Photos (3) Add Images
Places mentioned on this page
Connected Pages Add Page
Links Add Link
Share Kendrick's Memorial page on Facebook
About this page
Anyone can contribute to this page. Please sign in or sign up—it's free.
Kendrick R "SONNY" Bragg, WWII "B-17 Miracle"
1943 | British Isles
B-17 Pilot, Lt Kendrick R Bragg; 97th Bom,b Group Heavy, 414th Bomb Squadron in England.
B-17, The "ALL AMERICAN" also quotes as the "Big American" ....
B-17 "All American" (414th Squadron, 97BG) Crew
Pilot- Ken Bragg Jr.
Copilot- G. Boyd Jr.
Navigator- Harry C. Nuessle
Bombardier- Ralph Burbridge
Engineer- Joe C. James
Radio Operator- Paul A. Galloway
Ball Turret Gunner- Elton Conda
Waist Gunner- Michael Zuk
Tail Gunner- Sam T. Sarpolus
Ground Crew Chief- Hank Hyland
Lt. Kendrick "Sonny" Bragg, a pilot with the 97th BG/414th BS stationed in England, (Combat Mission- North Africa) who flew the B-17 plane "Big American". On 1 Feb. '43, after dropping their bomb load, the plane was hit by an ME109, a German Fighter. The wing of the plane lodged in the rear of the B-17and sheared the plane almost in two. Lt. Bragg and his crew decided to try and fly it back home and they did!. After landing at their field the tail end fell off when workmen crawled up to investigate the damage. He is said to have been the inspiration for the famous song, "On a Wing and a Prayer." ************************************************* WWII flying ace, native Savannahian, dead at 81 Kendrick R. "Sonny" Bragg, the man who brought in a crippled B-17 during World War II, saving its entire crew, died Wednesday in North Carolina. He was 81. Bragg, who was born in Savannah and graduated from Savannah High School, was a decorated athlete in peacetime and a decorated pilot in war. He attended Duke University and played on the 1938 Rose Bowl team. He later attended the University of Miami on a diving scholarship. "He was an outstanding athlete," said Jane Porter, a long-time friend of the Bragg family who lives in Irvine, Texas. But he is most famous for his piloting prowess during the war, when he served in the Air Force as the pilot of a B-17 Flying Fortress. He flew in the first American raid from England to the European mainland in the Eighth Air Force. After letting his bombs go over enemy targets, he would occasionally shout over his earphones "Boy-o-boy, we got 'em today! Boy, we really got 'em," he told a Savannah newspaper reporter in April 1943. His plane, "The All-American," became famous when, after a midair collision with an attacking German Messerschmitt, he flew his crew to safety. "Although the whole tail was wobbling as if it was made of rubber," Bragg brought the plane in for a perfect landing, according to an Associated Press dispatch from February 1943. According to aircraft experts who looked at the plane, it should not have been able to fly. After the landing, when somebody opened the door of the plane, the entire tail fell off, according to the report. Sam Sarpolus, the rear gunner in the plane at the time of the attack, told the Associated Press in 1943 the Messerschmitt attacked them head-on. That was common during the first B-17 missions, said James Munday, a former Air Force colonel who also flew B-17s during the war. Later models of the B-17 included nose turrets that made them less vulnerable to frontal assaults. Bragg received the Distinguished Flying Cross for his service during the war. The song "Coming in on a Wing and a Prayer" was written to commemorate his heroic landing. Munday, who lives in Savannah, said he didn't know Bragg personally, but he's familiar with both the famous landing and the song. Bragg has been featured in exhibits at the Mighty 8th Air Force Heritage Museum. Porter said she came to Savannah and visited the museum last year. "It was fascinating. That's a very well-done museum," she said. After the war, Bragg graduated from Princeton University with a degree in architecture. He worked in New Jersey, Puerto Rico and the moved to St. Thomas, Virgin Islands, where he practiced architecture for 30 years. He died at Duke University Hospital in Durham, N.C.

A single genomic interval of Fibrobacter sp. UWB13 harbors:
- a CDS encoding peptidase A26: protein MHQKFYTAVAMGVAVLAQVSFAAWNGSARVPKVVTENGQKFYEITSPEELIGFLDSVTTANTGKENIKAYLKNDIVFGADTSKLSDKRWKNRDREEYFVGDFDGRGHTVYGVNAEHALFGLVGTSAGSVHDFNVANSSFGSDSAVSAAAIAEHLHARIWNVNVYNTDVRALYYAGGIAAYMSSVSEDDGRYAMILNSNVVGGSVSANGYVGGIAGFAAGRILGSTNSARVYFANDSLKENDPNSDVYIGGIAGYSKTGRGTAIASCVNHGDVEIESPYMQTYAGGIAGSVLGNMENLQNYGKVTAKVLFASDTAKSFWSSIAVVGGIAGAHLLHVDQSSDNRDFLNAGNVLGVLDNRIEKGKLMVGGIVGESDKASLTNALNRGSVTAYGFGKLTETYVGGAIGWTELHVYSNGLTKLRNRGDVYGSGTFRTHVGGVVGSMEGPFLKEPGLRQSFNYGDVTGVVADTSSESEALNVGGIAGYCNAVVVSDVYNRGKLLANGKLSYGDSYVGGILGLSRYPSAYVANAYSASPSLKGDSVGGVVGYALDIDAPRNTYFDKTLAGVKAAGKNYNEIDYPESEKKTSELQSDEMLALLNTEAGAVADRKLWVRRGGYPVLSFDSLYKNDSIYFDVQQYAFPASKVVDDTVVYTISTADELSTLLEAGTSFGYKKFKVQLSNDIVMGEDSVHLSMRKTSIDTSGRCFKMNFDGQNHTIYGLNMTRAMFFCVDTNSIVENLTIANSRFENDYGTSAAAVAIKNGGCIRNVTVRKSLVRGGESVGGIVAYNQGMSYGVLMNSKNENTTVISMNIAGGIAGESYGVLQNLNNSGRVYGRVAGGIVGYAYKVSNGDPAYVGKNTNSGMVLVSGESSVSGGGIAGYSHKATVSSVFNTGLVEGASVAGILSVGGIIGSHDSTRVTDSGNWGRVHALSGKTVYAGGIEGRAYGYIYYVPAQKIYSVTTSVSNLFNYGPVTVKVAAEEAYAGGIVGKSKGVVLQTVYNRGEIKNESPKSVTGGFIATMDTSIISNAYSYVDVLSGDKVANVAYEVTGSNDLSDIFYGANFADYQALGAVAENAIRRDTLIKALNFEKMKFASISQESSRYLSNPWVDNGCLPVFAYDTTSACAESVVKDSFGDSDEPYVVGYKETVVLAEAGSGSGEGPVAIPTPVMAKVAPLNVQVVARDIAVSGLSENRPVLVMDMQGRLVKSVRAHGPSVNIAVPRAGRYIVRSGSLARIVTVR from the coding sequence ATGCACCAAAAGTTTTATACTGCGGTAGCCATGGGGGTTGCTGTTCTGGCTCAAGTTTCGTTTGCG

********* Miracle in the Air over German Enemy Territory *************
Placed 1 April, 2012, Barbi Ennis Connolly, Additional Information and/ or photo's are welcome. PRINCESSBARBI_B25@msn.com